Superman : Atomic Age Sundays, 1953-1956
by Alvin Schwartz and
Edited & Designed by Dean Mullaney. Introduction by Mark Waid. Cover by Pete Poplaski.
More than 170 never-before-reprinted Superman
Sundays from the 1950s. This second book (of three) in the Atomic
Age Sundays features every Superman weekly strip from March 22,
1953 through June 24, 1956. In these tales, Superman encounters two
escaped criminals from Krypton; challenges Lois to discover his
secret identity in three different periods in history; battles the
mysterious Prankster; meets the legendary Hercules; mixes it up
with the Phantom Thief, a crook whom radiation turns invisible;
encounters a flying horse named Comet (not, not the one belonging
to Supergirl!); and is super-confused when he suffers from
Oversized 9.25" x 12"”
full-color hardcover-with-dustjacket, 180 pp,
Superman TM and © DC
Star Trek : The Classic U.K. Comics Vol. 1
by Harry Lindfield, Jim
Baikie, Mike Noble, and others
Edited & Designed by Dean Mullaney.
Introduction by Rich Handley.
In 1969, six months before the Star Trek TV series premiered in England, British comics readers were introduced to the characters in an original comic book series. The stories were serialized, generally 2 to 3 pages at a time, in 257 weekly magazines spanning five years and 37 storylines. These extremely rare comics have never been published in the United States. Star Trek fans will quickly note that the comics were not written with strict adherence to Star Trek's core concepts. The Enterprise frequently traveled outside our galaxy, and the crew committed many violations of the never-mentioned Prime Directive along the way. Spock shouted most of his lines and often urged Kirk (or "Kurt," as his name was misspelled in early issues) to shoot first and ask questions later. But it's precisely that "offness" that makes them so eminently readable and deserving of a proper reprinting. They're unique in the annals of Star Trek and fans have gone without them for far too long.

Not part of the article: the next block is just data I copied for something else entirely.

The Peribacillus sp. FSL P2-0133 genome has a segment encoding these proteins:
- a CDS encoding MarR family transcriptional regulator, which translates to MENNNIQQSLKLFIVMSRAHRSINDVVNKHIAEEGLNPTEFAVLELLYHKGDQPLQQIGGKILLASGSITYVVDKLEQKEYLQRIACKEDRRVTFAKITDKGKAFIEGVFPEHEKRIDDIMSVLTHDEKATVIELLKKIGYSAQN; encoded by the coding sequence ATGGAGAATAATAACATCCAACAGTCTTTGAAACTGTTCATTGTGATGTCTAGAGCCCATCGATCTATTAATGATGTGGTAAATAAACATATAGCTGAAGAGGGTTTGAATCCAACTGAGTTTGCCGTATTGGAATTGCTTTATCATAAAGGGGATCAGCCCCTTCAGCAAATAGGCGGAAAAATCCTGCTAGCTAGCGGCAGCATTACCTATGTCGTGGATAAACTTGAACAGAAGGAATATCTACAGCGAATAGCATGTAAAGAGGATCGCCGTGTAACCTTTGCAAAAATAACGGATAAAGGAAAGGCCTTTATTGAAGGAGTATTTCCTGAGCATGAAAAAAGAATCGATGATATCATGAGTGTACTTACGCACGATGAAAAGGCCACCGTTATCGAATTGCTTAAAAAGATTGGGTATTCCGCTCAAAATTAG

8.5" x 11
hardcover-with-dustjacket, 244 pp, $49.99.
® & © 2013 CBS
Studios Inc. © 2013 Paramount Pictures Corporation. STAR TREK
and related marks are trademarks of CBS Studios Inc. All Rights
LOAC Essentials Vol. 8 (King Features Essentials #1): Krazy Kat 1934
Edited by Dean Mullaney. Introduction by Michael Tisserand
Much attention has been paid to
Herrriman’s Sunday full-page comics, yet it is in the daily
Krazy Kat strips that the cartoonist most frankly illustrates many
of his major themes, especially the shifting nature of social
The 1934 strips reprinted in this book fit anyone’s definition of “essential.” They show Krazy Kat at top speed, ever-changing, endlessly inventive, with language that sparkles with double meanings and more in lines such as “his malady drills me to my sole.”
The year includes homages to old jokes and bricks, followed by playful references to sex, drink, and even drugs. The daily Krazy Kat strips are often Herriman’s most personal works and standouts in this year include Krazy Kat’s attempt to write a memoir and the Kat’s quietly waiting for the last leaf of “ottim” to fall (a tender scene that finds echoes in Charles Schulz’s drawing Linus admiring the last autum’s leaf stubborn spirit). It could also be argued that the daily is more accessible to the new reader. Herriman biographer Michael Tisserand provides an insightful introduction.
Oblong 11.5” x
4.25” hardcover, 328 pp, $24.99.